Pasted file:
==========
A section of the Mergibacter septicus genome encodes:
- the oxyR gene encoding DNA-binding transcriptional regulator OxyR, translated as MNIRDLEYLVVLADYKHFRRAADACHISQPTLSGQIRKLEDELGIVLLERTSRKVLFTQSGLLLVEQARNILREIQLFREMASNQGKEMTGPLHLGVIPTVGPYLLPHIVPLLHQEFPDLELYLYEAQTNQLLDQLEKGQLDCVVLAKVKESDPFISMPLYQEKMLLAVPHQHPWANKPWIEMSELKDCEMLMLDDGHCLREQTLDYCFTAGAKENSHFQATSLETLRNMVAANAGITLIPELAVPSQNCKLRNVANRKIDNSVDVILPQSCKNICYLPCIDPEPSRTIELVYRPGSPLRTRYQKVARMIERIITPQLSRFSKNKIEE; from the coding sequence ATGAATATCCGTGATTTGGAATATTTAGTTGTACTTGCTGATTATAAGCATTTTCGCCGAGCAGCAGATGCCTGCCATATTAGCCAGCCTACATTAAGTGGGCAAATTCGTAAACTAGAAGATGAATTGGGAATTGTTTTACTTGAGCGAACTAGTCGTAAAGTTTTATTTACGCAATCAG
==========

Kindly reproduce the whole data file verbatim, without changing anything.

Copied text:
A section of the Mergibacter septicus genome encodes:
- the oxyR gene encoding DNA-binding transcriptional regulator OxyR, translated as MNIRDLEYLVVLADYKHFRRAADACHISQPTLSGQIRKLEDELGIVLLERTSRKVLFTQSGLLLVEQARNILREIQLFREMASNQGKEMTGPLHLGVIPTVGPYLLPHIVPLLHQEFPDLELYLYEAQTNQLLDQLEKGQLDCVVLAKVKESDPFISMPLYQEKMLLAVPHQHPWANKPWIEMSELKDCEMLMLDDGHCLREQTLDYCFTAGAKENSHFQATSLETLRNMVAANAGITLIPELAVPSQNCKLRNVANRKIDNSVDVILPQSCKNICYLPCIDPEPSRTIELVYRPGSPLRTRYQKVARMIERIITPQLSRFSKNKIEE; from the coding sequence ATGAATATCCGTGATTTGGAATATTTAGTTGTACTTGCTGATTATAAGCATTTTCGCCGAGCAGCAGATGCCTGCCATATTAGCCAGCCTACATTAAGTGGGCAAATTCGTAAACTAGAAGATGAATTGGGAATTGTTTTACTTGAGCGAACTAGTCGTAAAGTTTTATTTACGCAATCAG